If the army atrocities in May-July 2009 operation against the militants in Swat has any indication then we may find extra-judicial killings and mass graves in South Waziristan as uncovered in Swat. Returning residents of Swat displaced by the army operation often found unclaimed bodies dumped in agricultural fields, by the roadside or on the banks of Swat River.
On September 1, the Pakistani newspaper Dawn quoted government officials as saying that 251 bodies had been found dumped along the roadside in the Swat Valley since July. On August 27, the newspaper reported that 51 bodies had been found in the area in the space of just 24 hours.
Dawn also reported the discovery of a number of mass graves containing victims of the military and referred to local residents who had "witnessed the crude and inhuman lumping together of the living and the dead."
The Human Rights Commission of Pakistan (HRCP) sent a fact-finding mission to Swat which documented accounts of not only extrajudicial killings but also discovery of mass graves.
In what amounted to a massive exercise in collective punishment, many civilians were killed or wounded and some 4 million people of Swat were driven from their homes, triggering a major humanitarian crisis for impoverished Pakistan. While the Swat displaced people are still clamoring for rehabilitation, the South Waziristan operation has displaced 430,000 people. More than two months after the Pakistani military launched the US-financed offensive, humanitarian aid organizations are only now gaining access to the people who have fled the fighting in the region.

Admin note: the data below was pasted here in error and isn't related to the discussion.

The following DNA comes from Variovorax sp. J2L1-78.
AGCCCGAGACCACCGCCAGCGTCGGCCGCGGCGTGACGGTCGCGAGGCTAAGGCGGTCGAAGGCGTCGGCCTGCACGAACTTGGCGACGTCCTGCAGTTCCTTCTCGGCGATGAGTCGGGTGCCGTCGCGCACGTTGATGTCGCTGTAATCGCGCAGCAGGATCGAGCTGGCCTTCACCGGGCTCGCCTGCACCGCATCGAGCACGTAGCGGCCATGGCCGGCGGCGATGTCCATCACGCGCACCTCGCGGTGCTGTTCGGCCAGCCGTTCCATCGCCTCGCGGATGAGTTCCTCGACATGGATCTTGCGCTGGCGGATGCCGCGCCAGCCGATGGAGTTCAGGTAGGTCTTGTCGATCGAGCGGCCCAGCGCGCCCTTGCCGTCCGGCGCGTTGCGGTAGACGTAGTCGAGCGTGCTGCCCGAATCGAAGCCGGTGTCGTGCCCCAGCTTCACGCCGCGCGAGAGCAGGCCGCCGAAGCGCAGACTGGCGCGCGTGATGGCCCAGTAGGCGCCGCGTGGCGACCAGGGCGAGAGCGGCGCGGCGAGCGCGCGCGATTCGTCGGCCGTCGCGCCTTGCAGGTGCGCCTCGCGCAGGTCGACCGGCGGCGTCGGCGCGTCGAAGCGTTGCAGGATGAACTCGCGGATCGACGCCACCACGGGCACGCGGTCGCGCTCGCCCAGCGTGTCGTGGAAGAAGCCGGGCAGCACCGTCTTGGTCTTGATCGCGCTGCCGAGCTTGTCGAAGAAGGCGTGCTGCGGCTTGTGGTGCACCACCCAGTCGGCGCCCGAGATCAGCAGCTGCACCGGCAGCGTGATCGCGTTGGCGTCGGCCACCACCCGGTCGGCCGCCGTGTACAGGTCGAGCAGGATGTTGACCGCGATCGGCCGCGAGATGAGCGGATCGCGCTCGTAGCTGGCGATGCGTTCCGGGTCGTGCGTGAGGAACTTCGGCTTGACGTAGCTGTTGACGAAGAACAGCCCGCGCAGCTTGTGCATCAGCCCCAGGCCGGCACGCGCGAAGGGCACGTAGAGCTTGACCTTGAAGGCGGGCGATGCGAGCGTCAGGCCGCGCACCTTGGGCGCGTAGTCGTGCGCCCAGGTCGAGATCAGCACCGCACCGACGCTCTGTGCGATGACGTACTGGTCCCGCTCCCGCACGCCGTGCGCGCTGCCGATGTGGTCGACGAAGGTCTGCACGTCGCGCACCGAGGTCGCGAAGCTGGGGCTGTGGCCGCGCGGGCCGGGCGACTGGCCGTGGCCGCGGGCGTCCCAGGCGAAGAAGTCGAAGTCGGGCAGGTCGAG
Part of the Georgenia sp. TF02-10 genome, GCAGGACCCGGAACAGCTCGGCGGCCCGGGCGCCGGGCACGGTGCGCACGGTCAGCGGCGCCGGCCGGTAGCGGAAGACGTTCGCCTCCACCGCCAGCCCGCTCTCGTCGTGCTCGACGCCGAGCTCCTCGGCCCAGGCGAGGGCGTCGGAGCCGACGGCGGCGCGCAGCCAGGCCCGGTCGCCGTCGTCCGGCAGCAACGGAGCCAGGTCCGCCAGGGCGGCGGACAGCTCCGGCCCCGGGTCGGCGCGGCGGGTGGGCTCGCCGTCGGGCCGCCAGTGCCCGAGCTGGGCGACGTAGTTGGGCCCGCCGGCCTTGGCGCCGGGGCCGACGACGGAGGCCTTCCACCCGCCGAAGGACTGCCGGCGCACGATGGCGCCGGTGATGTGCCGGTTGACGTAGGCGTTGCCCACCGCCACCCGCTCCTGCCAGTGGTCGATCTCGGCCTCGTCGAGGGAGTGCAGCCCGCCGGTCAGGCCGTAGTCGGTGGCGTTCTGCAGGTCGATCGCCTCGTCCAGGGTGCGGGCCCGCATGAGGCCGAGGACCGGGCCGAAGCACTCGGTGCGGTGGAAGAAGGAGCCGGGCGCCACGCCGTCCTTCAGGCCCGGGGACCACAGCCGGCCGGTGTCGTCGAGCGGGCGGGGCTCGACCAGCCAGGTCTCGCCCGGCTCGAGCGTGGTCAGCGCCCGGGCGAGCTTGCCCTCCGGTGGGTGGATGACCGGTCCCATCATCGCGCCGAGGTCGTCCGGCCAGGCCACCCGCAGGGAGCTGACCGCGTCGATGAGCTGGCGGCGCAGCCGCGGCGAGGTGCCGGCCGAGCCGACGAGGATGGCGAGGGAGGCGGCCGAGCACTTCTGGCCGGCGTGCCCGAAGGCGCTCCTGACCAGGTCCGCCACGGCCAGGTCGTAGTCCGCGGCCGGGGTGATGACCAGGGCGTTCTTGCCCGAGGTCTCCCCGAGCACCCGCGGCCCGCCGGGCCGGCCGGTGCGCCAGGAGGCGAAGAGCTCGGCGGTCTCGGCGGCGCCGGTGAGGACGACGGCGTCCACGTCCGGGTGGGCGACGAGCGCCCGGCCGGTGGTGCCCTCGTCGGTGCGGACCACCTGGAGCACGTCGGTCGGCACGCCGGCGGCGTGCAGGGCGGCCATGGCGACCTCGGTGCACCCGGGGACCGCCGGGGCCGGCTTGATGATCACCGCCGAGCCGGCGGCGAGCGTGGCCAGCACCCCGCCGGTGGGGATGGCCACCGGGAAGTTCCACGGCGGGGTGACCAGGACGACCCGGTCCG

New Year Drone attack
As the suicide bomber attacked killed more than 100 people in Laki Marwat, Mir Ali, a major town of North Wazirstan witnessed a US missile attack. According to unnamed Pakistani intelligence officials, the missile struck a car carrying alleged militants, killing three men. Shortly afterward, Taliban fighters arrived at the scene of the attack and moved the bodies to an undisclosed location, the officials said. This is the usual statement by the Pakistani officials as they are don’t want to show the bodies of those who are killed in the missile attacks. Why? Because most of the time they are innocent civilians and children.
According to the statistics compiled by Pakistani authorities, US drones, reportedly launched from Baluchistan’s Shamsi airbase, killed 708 people in 44 predator attacks targeting the tribal areas between January 1 and December 31, 2009. For each Al Qaeda and Taliban terrorist killed by US drones, 140 innocent Pakistanis also had to die. Over 90 per cent of those killed in the deadly missile strikes were civilians. The success percentage for the drone hits during 2009 was hardly 11 per cent. On average, 58 civilians were killed in these attacks every month, 12 persons every week and almost two people every day.
The drone attacks, which intensified under the Obama administration, have played a major role in fomenting anti-American feelings among the masses and gradually turning the traditionally highly patriotic tribal population of FATA against the state especially while the US pressured the army into moving into this area in 2004.
Now the army operation is destabilizing the whole country as the people became victims of increased suicide bomb blasts. Economic centers are also being destroyed as we have seen in Karachi on December 28 when around 4,000 shops were set on fire in the main shopping centers.
In short, a civil war is brewing in Pakistan, thanks for US policies adopted by a Washington installed government in Islamabad.
Abdus Sattar Ghazali is the Executive Editor of the online magazine American Muslim Perspective: www.amperspective.com email: firstname.lastname@example.org